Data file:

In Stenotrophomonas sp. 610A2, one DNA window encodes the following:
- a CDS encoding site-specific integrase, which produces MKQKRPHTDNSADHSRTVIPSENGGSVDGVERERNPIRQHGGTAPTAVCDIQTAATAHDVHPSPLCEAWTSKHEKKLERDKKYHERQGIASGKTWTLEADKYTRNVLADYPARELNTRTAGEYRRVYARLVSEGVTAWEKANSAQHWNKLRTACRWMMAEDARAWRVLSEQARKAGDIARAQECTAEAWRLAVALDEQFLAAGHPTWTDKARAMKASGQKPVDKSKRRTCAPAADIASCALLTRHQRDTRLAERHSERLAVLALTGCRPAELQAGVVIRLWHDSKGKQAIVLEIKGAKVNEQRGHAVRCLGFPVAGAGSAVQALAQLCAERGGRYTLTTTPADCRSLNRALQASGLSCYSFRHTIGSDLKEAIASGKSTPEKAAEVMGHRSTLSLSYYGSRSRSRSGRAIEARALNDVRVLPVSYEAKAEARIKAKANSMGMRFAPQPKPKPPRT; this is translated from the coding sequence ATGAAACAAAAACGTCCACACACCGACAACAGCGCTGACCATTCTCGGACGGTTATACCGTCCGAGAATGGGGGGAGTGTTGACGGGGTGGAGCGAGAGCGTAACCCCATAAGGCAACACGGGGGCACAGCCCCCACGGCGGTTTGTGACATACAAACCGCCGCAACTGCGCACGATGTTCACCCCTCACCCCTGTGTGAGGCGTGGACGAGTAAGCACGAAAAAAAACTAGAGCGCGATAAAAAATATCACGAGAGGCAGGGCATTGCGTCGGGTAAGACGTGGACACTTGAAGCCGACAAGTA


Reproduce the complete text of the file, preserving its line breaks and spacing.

In Stenotrophomonas sp. 610A2, one DNA window encodes the following:
- a CDS encoding site-specific integrase, which produces MKQKRPHTDNSADHSRTVIPSENGGSVDGVERERNPIRQHGGTAPTAVCDIQTAATAHDVHPSPLCEAWTSKHEKKLERDKKYHERQGIASGKTWTLEADKYTRNVLADYPARELNTRTAGEYRRVYARLVSEGVTAWEKANSAQHWNKLRTACRWMMAEDARAWRVLSEQARKAGDIARAQECTAEAWRLAVALDEQFLAAGHPTWTDKARAMKASGQKPVDKSKRRTCAPAADIASCALLTRHQRDTRLAERHSERLAVLALTGCRPAELQAGVVIRLWHDSKGKQAIVLEIKGAKVNEQRGHAVRCLGFPVAGAGSAVQALAQLCAERGGRYTLTTTPADCRSLNRALQASGLSCYSFRHTIGSDLKEAIASGKSTPEKAAEVMGHRSTLSLSYYGSRSRSRSGRAIEARALNDVRVLPVSYEAKAEARIKAKANSMGMRFAPQPKPKPPRT; this is translated from the coding sequence ATGAAACAAAAACGTCCACACACCGACAACAGCGCTGACCATTCTCGGACGGTTATACCGTCCGAGAATGGGGGGAGTGTTGACGGGGTGGAGCGAGAGCGTAACCCCATAAGGCAACACGGGGGCACAGCCCCCACGGCGGTTTGTGACATACAAACCGCCGCAACTGCGCACGATGTTCACCCCTCACCCCTGTGTGAGGCGTGGACGAGTAAGCACGAAAAAAAACTAGAGCGCGATAAAAAATATCACGAGAGGCAGGGCATTGCGTCGGGTAAGACGTGGACACTTGAAGCCGACAAGTA